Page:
(Really, I just know that someday I’m going to run out of ways to [mis]use AI in my titles, but let’s see how long I can keep it up.)
I’ve been asked a few times now at talks I’ve given what AI books have been most helpful to me as a programmer, and I find I continue to give the same answers now as I did a few years ago: Millington and Funge’s Artificial Intelligence for Games (I happen to be using the 2nd edition), and Buckland’s Programming Game AI by Example. Millington is more in-depth, covering—well, kinda everything, from general issues such as processor speeds and memory, to movement behaviours and pathfinding, to decision-making and tacitics, to learning algorithms … and more. Of particular interest to me were the chapters on decision and behaviour trees (which formed a part of my thesis) and other types of decision-making. Each chapter ends with a set of exercises suitable for serious review, but as I was already engaged in my own more immediate needs (and wasn’t using this book for a course), I didn’t work any of these, so I can’t tell you much about them. (You can have the fun of working them yourself!)
I will say the in-chapter examples were good, and the text was very readable, although a background in maths and AI is helpful.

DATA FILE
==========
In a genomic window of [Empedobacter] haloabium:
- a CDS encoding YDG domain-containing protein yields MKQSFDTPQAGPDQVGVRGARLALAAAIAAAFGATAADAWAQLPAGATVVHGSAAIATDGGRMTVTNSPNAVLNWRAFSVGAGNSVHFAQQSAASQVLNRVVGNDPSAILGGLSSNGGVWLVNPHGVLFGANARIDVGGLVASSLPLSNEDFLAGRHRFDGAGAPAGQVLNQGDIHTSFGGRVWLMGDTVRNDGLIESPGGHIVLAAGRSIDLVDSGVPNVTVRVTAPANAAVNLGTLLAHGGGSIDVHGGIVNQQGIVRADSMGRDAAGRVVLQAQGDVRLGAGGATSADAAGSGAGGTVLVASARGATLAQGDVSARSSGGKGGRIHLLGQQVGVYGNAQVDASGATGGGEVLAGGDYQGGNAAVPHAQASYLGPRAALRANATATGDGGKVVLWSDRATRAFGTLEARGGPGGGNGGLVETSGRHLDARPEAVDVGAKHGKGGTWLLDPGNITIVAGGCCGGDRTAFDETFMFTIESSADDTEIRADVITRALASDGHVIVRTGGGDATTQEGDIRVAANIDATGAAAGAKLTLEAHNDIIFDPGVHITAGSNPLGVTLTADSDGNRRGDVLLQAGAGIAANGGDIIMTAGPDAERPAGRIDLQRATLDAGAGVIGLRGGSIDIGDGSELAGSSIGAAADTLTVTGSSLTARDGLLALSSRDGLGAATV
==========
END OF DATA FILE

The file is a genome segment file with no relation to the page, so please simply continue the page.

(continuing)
Speaking of readable, Buckland is extremely so, and although a little old now (imagine 2005 being old! But there it is …), I still find this book useful. Less experience with AI and maths is necessary, although programming experience is a must (of course, if you’re dealing with game AI, you probably have lots of this already). The examples are, as the title would imply, thorough and good. Again, the book covers all the usual bases, from pathfinding to tactics to behaviour (and fuzzy logic! Oh, how I love ya!). I kind of wish there were an updated version, but that’s mostly because I’d like more stuff, not because this one’s lacking anything.
For Christmas I received Game AI Pro (Steve Rabin, ed), which looks very promising and is a collection of articles written by AI devs, covering (you guessed it) pathfinding, decision-making, and so forth. I’m particularly looking forward to reading the Architecture section, as that’s something I tend to lose a bit as I work, rework, and rerework the same code and end up with well-commented, but difficult to follow classes and methods.
So there you have it: the two (possibly three) AI books I consult most often. If you’re looking for web resources, the main one to go to is Alex Champandard’s AIGameDev (aigamedev.com). Lots and lots of good stuff there to take a look at!
Until next time! (I’ve given up trying to predict what ‘next time’ will bring … I still haven’t delved into the Skynet dilemma …)